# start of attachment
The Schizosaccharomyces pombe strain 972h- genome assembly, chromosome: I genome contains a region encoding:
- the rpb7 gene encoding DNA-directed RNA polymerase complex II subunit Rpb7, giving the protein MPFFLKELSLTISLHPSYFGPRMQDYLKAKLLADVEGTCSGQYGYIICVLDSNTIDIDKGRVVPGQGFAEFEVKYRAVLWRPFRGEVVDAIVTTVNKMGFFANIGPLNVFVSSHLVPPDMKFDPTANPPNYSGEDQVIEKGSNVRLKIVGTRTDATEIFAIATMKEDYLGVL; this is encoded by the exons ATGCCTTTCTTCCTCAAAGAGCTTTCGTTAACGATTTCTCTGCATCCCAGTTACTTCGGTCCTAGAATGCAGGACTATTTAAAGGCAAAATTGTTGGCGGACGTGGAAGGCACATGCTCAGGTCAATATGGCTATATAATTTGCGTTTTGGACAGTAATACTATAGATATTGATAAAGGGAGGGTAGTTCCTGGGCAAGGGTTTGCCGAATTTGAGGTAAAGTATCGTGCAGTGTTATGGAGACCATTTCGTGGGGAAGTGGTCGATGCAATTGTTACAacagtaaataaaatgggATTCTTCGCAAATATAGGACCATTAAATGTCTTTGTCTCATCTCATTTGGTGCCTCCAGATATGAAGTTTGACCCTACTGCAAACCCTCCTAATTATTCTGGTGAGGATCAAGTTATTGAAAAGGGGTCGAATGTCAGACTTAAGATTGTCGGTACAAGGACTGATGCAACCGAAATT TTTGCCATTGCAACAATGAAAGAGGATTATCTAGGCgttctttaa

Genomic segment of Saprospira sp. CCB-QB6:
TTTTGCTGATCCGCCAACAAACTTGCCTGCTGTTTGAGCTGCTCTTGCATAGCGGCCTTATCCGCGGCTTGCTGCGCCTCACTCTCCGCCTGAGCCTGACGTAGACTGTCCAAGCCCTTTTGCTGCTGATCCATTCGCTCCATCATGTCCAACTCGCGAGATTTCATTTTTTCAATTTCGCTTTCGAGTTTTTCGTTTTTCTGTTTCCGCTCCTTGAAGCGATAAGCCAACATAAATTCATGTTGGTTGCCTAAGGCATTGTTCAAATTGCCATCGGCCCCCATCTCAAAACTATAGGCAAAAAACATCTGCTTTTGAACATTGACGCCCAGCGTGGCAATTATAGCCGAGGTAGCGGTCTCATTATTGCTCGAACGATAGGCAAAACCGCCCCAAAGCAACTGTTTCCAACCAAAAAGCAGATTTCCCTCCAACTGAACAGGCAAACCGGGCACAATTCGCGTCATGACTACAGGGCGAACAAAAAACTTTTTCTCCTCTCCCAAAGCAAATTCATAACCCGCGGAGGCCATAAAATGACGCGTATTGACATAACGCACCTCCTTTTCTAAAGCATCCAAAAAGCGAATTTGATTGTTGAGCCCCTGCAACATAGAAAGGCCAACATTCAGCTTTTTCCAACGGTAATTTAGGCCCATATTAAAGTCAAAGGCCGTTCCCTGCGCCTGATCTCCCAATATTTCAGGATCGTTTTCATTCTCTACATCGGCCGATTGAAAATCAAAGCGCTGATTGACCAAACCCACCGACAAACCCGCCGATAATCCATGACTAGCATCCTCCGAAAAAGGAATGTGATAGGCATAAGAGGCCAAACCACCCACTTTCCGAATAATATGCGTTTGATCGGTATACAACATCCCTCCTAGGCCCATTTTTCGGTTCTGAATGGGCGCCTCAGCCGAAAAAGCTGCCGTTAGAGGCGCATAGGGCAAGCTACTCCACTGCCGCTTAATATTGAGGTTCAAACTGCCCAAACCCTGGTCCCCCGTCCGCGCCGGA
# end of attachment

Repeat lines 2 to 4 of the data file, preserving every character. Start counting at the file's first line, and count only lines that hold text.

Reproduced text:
- the rpb7 gene encoding DNA-directed RNA polymerase complex II subunit Rpb7, giving the protein MPFFLKELSLTISLHPSYFGPRMQDYLKAKLLADVEGTCSGQYGYIICVLDSNTIDIDKGRVVPGQGFAEFEVKYRAVLWRPFRGEVVDAIVTTVNKMGFFANIGPLNVFVSSHLVPPDMKFDPTANPPNYSGEDQVIEKGSNVRLKIVGTRTDATEIFAIATMKEDYLGVL; this is encoded by the exons ATGCCTTTCTTCCTCAAAGAGCTTTCGTTAACGATTTCTCTGCATCCCAGTTACTTCGGTCCTAGAATGCAGGACTATTTAAAGGCAAAATTGTTGGCGGACGTGGAAGGCACATGCTCAGGTCAATATGGCTATATAATTTGCGTTTTGGACAGTAATACTATAGATATTGATAAAGGGAGGGTAGTTCCTGGGCAAGGGTTTGCCGAATTTGAGGTAAAGTATCGTGCAGTGTTATGGAGACCATTTCGTGGGGAAGTGGTCGATGCAATTGTTACAacagtaaataaaatgggATTCTTCGCAAATATAGGACCATTAAATGTCTTTGTCTCATCTCATTTGGTGCCTCCAGATATGAAGTTTGACCCTACTGCAAACCCTCCTAATTATTCTGGTGAGGATCAAGTTATTGAAAAGGGGTCGAATGTCAGACTTAAGATTGTCGGTACAAGGACTGATGCAACCGAAATT TTTGCCATTGCAACAATGAAAGAGGATTATCTAGGCgttctttaa

Genomic segment of Saprospira sp. CCB-QB6:
TTTTGCTGATCCGCCAACAAACTTGCCTGCTGTTTGAGCTGCTCTTGCATAGCGGCCTTATCCGCGGCTTGCTGCGCCTCACTCTCCGCCTGAGCCTGACGTAGACTGTCCAAGCCCTTTTGCTGCTGATCCATTCGCTCCATCATGTCCAACTCGCGAGATTTCATTTTTTCAATTTCGCTTTCGAGTTTTTCGTTTTTCTGTTTCCGCTCCTTGAAGCGATAAGCCAACATAAATTCATGTTGGTTGCCTAAGGCATTGTTCAAATTGCCATCGGCCCCCATCTCAAAACTATAGGCAAAAAACATCTGCTTTTGAACATTGACGCCCAGCGTGGCAATTATAGCCGAGGTAGCGGTCTCATTATTGCTCGAACGATAGGCAAAACCGCCCCAAAGCAACTGTTTCCAACCAAAAAGCAGATTTCCCTCCAACTGAACAGGCAAACCGGGCACAATTCGCGTCATGACTACAGGGCGAACAAAAAACTTTTTCTCCTCTCCCAAAGCAAATTCATAACCCGCGGAGGCCATAAAATGACGCGTATTGACATAACGCACCTCCTTTTCTAAAGCATCCAAAAAGCGAATTTGATTGTTGAGCCCCTGCAACATAGAAAGGCCAACATTCAGCTTTTTCCAACGGTAATTTAGGCCCATATTAAAGTCAAAGGCCGTTCCCTGCGCCTGATCTCCCAATATTTCAGGATCGTTTTCATTCTCTACATCGGCCGATTGAAAATCAAAGCGCTGATTGACCAAACCCACCGACAAACCCGCCGATAATCCATGACTAGCATCCTCCGAAAAAGGAATGTGATAGGCATAAGAGGCCAAACCACCCACTTTCCGAATAATATGCGTTTGATCGGTATACAACATCCCTCCTAGGCCCATTTTTCGGTTCTGAATGGGCGCCTCAGCCGAAAAAGCTGCCGTTAGAGGCGCATAGGGCAAGCTACTCCACTGCCGCTTAATATTGAGGTTCAAACTGCCCAAACCCTGGTCCCCCGTCCGCGCCGGA